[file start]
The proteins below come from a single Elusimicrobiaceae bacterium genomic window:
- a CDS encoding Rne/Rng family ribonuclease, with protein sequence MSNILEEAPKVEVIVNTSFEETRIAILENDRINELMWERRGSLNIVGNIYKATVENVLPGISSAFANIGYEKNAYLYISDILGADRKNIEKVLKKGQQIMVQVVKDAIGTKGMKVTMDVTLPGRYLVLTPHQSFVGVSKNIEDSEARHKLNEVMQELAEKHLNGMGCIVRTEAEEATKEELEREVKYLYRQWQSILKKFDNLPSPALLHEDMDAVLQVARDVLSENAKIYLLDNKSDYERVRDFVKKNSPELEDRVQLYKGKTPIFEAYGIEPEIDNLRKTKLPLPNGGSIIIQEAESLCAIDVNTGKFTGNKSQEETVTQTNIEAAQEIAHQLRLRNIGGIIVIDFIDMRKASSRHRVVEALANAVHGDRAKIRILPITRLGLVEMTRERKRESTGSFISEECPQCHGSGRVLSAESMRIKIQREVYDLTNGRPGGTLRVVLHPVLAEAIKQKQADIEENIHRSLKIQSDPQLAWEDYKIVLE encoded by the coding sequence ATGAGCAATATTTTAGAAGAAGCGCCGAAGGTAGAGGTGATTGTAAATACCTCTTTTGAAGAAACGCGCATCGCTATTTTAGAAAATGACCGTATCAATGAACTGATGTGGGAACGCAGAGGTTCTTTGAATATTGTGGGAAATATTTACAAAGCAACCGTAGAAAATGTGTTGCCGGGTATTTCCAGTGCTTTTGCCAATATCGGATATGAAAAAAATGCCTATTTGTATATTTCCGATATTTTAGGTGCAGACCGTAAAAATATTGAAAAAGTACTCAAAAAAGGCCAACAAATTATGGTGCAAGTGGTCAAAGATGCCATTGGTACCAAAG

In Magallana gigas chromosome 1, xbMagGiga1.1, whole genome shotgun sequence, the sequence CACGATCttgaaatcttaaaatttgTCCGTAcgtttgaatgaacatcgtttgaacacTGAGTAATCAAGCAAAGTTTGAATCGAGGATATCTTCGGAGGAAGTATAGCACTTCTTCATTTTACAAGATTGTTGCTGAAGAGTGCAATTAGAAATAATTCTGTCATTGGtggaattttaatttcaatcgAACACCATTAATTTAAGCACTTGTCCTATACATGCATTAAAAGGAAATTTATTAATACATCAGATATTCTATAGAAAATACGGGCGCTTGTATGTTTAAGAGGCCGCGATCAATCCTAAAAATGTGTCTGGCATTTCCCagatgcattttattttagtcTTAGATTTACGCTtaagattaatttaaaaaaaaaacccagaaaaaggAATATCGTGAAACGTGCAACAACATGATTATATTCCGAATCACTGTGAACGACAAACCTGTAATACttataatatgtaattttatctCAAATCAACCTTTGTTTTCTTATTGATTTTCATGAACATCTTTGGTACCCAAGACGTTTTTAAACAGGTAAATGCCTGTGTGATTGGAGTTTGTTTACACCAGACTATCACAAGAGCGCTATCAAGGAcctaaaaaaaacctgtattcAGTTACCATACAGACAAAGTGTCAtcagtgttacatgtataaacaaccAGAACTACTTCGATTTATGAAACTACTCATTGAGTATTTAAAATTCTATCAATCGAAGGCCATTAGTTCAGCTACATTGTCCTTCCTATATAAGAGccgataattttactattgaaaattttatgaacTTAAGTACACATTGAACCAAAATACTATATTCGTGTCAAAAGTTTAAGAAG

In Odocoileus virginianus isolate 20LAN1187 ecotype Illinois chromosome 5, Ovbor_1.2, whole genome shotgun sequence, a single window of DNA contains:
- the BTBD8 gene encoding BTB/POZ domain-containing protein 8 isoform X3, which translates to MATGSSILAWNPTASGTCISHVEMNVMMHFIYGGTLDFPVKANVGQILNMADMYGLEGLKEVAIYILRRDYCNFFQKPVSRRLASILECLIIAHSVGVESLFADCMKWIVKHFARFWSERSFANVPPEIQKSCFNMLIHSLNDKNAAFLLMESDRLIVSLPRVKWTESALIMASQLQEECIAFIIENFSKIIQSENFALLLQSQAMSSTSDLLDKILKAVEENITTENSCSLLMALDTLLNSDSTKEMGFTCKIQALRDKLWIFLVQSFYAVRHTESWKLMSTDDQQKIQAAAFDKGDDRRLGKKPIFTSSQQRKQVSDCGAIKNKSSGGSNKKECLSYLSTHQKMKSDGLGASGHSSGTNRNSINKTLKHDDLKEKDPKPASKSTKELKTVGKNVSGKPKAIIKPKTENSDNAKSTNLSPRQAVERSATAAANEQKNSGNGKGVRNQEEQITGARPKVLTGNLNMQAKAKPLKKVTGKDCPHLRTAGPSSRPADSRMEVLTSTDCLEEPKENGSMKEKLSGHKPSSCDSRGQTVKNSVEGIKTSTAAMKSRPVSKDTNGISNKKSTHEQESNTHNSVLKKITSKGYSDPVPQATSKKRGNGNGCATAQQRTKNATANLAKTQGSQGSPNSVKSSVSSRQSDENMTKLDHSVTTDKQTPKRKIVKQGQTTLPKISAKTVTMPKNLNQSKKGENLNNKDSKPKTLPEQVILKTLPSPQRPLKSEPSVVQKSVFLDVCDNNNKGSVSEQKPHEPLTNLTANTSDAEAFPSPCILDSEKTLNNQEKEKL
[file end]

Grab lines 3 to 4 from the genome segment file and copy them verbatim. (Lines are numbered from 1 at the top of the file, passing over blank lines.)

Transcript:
In Magallana gigas chromosome 1, xbMagGiga1.1, whole genome shotgun sequence, the sequence CACGATCttgaaatcttaaaatttgTCCGTAcgtttgaatgaacatcgtttgaacacTGAGTAATCAAGCAAAGTTTGAATCGAGGATATCTTCGGAGGAAGTATAGCACTTCTTCATTTTACAAGATTGTTGCTGAAGAGTGCAATTAGAAATAATTCTGTCATTGGtggaattttaatttcaatcgAACACCATTAATTTAAGCACTTGTCCTATACATGCATTAAAAGGAAATTTATTAATACATCAGATATTCTATAGAAAATACGGGCGCTTGTATGTTTAAGAGGCCGCGATCAATCCTAAAAATGTGTCTGGCATTTCCCagatgcattttattttagtcTTAGATTTACGCTtaagattaatttaaaaaaaaaacccagaaaaaggAATATCGTGAAACGTGCAACAACATGATTATATTCCGAATCACTGTGAACGACAAACCTGTAATACttataatatgtaattttatctCAAATCAACCTTTGTTTTCTTATTGATTTTCATGAACATCTTTGGTACCCAAGACGTTTTTAAACAGGTAAATGCCTGTGTGATTGGAGTTTGTTTACACCAGACTATCACAAGAGCGCTATCAAGGAcctaaaaaaaacctgtattcAGTTACCATACAGACAAAGTGTCAtcagtgttacatgtataaacaaccAGAACTACTTCGATTTATGAAACTACTCATTGAGTATTTAAAATTCTATCAATCGAAGGCCATTAGTTCAGCTACATTGTCCTTCCTATATAAGAGccgataattttactattgaaaattttatgaacTTAAGTACACATTGAACCAAAATACTATATTCGTGTCAAAAGTTTAAGAAG

In Odocoileus virginianus isolate 20LAN1187 ecotype Illinois chromosome 5, Ovbor_1.2, whole genome shotgun sequence, a single window of DNA contains: